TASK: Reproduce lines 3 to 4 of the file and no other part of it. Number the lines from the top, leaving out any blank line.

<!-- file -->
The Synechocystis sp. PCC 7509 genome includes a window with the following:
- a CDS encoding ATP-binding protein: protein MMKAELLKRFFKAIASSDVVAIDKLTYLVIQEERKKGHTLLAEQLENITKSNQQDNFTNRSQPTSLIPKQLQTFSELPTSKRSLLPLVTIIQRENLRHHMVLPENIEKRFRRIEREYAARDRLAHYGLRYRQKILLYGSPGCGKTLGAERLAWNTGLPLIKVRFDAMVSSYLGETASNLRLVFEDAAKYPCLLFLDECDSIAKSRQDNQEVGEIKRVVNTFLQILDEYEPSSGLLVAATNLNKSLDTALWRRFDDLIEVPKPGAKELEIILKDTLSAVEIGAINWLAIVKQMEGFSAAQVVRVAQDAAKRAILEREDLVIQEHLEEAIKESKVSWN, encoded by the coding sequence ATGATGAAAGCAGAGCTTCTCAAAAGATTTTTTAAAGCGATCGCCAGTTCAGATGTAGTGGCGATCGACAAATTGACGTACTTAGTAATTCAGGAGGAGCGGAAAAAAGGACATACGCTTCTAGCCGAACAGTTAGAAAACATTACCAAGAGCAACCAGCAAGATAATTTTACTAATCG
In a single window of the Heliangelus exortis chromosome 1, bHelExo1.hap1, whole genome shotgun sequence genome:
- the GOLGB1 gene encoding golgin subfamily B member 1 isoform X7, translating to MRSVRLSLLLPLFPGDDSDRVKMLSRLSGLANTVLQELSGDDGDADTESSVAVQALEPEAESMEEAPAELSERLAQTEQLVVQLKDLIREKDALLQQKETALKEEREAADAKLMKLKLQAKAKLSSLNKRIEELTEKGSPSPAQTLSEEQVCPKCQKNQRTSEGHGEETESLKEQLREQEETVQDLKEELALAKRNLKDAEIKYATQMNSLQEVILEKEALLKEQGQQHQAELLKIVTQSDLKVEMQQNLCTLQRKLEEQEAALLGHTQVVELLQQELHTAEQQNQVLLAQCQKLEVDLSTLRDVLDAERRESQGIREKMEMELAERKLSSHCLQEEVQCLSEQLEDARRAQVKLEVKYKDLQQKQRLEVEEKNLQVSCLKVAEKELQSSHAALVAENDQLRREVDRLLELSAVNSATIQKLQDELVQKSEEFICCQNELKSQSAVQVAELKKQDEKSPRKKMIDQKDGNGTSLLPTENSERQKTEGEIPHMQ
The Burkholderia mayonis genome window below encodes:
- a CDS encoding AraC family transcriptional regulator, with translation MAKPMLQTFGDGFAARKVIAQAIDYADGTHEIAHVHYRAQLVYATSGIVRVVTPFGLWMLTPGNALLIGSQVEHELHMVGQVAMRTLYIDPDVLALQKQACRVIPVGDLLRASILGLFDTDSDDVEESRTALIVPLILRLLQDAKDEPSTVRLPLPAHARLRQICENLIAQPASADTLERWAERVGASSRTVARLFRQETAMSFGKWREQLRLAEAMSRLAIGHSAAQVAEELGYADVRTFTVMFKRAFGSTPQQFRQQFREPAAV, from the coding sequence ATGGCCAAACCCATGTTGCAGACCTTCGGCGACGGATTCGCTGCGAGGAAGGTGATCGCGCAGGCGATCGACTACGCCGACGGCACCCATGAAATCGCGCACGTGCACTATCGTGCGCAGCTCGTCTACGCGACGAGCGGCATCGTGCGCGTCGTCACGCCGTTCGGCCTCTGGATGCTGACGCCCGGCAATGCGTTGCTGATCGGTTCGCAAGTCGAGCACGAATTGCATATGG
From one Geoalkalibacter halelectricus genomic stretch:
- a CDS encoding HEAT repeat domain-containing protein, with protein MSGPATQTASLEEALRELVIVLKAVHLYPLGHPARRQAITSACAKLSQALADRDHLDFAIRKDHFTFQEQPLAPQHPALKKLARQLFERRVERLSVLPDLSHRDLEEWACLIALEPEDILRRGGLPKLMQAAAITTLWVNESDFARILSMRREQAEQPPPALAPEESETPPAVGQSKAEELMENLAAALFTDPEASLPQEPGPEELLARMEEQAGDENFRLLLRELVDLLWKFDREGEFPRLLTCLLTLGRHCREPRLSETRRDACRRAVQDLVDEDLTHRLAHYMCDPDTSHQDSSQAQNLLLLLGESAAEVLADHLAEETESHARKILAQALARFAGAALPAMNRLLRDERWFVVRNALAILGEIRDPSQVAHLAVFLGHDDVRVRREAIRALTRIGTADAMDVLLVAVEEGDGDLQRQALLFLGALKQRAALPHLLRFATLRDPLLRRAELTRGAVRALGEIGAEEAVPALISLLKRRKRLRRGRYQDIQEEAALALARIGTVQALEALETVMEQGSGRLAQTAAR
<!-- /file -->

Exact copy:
In a single window of the Heliangelus exortis chromosome 1, bHelExo1.hap1, whole genome shotgun sequence genome:
- the GOLGB1 gene encoding golgin subfamily B member 1 isoform X7, translating to MRSVRLSLLLPLFPGDDSDRVKMLSRLSGLANTVLQELSGDDGDADTESSVAVQALEPEAESMEEAPAELSERLAQTEQLVVQLKDLIREKDALLQQKETALKEEREAADAKLMKLKLQAKAKLSSLNKRIEELTEKGSPSPAQTLSEEQVCPKCQKNQRTSEGHGEETESLKEQLREQEETVQDLKEELALAKRNLKDAEIKYATQMNSLQEVILEKEALLKEQGQQHQAELLKIVTQSDLKVEMQQNLCTLQRKLEEQEAALLGHTQVVELLQQELHTAEQQNQVLLAQCQKLEVDLSTLRDVLDAERRESQGIREKMEMELAERKLSSHCLQEEVQCLSEQLEDARRAQVKLEVKYKDLQQKQRLEVEEKNLQVSCLKVAEKELQSSHAALVAENDQLRREVDRLLELSAVNSATIQKLQDELVQKSEEFICCQNELKSQSAVQVAELKKQDEKSPRKKMIDQKDGNGTSLLPTENSERQKTEGEIPHMQ